I consider Sen. Joe Lieberman to be a good friend after having worked with both him and his staff in his successful 2006 Senate re-election campaign in Connecticut. We have written of our support for his domestic policy initiatives like controlling speculation in the energy futures market and his successful effort in getting Google to drop al Qaeda terrorist training videos. Just yesterday, we lauded both Lieberman and Senate Republican colleague Jonny Isakson of Georgia in getting the Senate to pass a $15,000 homebuyer tax credit program.
But in all friendships there are also times when we must respectfully disagree.
Today’s Wall Street Journal had an op ed by Senator Lieberman entitled: “Afghanistan Will Be a Quagmire for al Qaeda.” The tag line was”the war on terror will end once we've empowered the Muslim majority to stand up against extremists.”
Lieberman appears to be basing these platitudes on the results of the Surge strategy developed by General Petreaus that has been successful so far in reducing the violence in Iraq. He had vigorously supported the Surge strategy in Iraq despite criticism from the media and Senate colleagues and was vindicated. Now, the Obama Administration and Pentagon Defense Secretary Gates, the Joint staff and General Petreaus of CENTCOM want to develop a surge strategy for the big push in Afghanistan and neighboring Pakistan against al Qaeda.
Lieberman in his Wall Street Journal op ed cites several types of “surges” hopefully directed at achieving success in Afghanistan:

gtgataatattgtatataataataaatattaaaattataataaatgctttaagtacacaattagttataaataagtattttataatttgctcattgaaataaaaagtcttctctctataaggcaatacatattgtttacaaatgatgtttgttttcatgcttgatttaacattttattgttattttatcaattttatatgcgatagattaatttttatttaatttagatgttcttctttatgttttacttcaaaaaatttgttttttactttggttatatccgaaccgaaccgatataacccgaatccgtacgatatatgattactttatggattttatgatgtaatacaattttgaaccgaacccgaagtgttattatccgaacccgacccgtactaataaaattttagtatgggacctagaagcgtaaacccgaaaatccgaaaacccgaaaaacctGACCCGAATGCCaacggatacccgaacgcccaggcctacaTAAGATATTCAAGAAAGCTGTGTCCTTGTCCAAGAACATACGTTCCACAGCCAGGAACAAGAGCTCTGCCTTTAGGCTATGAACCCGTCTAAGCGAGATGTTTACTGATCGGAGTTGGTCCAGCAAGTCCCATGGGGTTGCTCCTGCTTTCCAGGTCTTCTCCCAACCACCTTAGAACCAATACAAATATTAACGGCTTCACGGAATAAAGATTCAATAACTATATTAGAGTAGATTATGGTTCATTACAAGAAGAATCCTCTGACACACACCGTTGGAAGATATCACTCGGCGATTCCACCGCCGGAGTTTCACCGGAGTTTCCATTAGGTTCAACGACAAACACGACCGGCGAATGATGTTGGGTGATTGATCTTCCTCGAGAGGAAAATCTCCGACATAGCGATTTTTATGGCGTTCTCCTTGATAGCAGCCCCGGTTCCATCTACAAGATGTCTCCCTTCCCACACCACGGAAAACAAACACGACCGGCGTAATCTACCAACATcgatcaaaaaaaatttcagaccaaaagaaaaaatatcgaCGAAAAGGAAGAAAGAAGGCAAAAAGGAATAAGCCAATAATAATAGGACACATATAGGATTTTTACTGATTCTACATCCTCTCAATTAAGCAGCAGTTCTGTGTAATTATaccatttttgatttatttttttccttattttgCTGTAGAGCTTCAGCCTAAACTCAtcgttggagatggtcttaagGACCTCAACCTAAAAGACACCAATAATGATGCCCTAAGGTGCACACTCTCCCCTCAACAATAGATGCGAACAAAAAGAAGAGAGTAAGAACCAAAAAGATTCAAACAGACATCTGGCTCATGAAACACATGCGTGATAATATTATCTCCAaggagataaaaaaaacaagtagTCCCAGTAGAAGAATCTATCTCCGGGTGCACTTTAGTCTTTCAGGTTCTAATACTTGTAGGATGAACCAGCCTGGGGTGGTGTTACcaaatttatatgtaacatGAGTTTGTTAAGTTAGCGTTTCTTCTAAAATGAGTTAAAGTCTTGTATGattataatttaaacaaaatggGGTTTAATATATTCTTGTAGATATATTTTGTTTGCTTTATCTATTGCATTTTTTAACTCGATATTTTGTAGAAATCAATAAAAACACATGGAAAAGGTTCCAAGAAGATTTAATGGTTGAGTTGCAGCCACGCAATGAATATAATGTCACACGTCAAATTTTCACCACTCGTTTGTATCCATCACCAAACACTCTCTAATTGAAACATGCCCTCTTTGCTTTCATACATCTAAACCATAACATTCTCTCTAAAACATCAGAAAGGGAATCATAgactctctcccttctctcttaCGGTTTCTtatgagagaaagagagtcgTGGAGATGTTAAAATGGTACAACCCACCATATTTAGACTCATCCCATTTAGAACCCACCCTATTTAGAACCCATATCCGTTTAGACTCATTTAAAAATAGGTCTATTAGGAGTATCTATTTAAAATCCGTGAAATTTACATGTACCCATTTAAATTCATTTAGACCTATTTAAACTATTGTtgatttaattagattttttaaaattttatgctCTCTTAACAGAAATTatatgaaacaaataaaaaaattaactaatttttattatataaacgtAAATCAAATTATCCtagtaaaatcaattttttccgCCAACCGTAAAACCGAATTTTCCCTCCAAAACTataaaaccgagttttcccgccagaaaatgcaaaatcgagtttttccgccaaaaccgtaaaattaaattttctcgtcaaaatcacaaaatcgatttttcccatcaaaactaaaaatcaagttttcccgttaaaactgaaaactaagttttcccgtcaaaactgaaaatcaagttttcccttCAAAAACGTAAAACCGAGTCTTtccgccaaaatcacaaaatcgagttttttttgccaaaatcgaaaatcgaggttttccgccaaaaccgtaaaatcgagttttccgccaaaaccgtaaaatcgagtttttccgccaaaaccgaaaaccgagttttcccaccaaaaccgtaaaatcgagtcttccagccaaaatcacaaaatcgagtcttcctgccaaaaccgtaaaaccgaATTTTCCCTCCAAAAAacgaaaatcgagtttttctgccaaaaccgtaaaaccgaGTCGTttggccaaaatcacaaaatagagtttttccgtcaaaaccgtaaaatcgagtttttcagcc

- First and most importantly, we need a surge in the strategic coherence of the war effort. As we learned in Iraq, success in counterinsurgency requires integrating military and civilian operations into a seamless and unified strategy. In Afghanistan, we do not have in place a nationwide, civil-military campaign plan to defeat the insurgency.
- Second, we need a surge in civilian capacity. The U.S. Embassy in Kabul needs to be transformed and expanded, with the necessary resources and the explicit direction to work side by side with the military at every level. In particular, the civilian presence must be ramped up outside our embassy -- at the provincial, district and village levels, embedding nonmilitary experts with new military units as they move in.
- Third, we need to help surge the Afghan war effort. This means expanding the Afghan army to 200,000 or more, and ensuring they are properly equipped, paid and mentored.
The U.S. needs to take tough action to combat the pervasive corruption that is destroying the Afghan government and fueling the insurgency. This requires a systemic response, not just threatening specific leaders on an ad hoc basis. Specifically, we must invest comprehensively in Afghan institutions, both from top-down and bottom-up.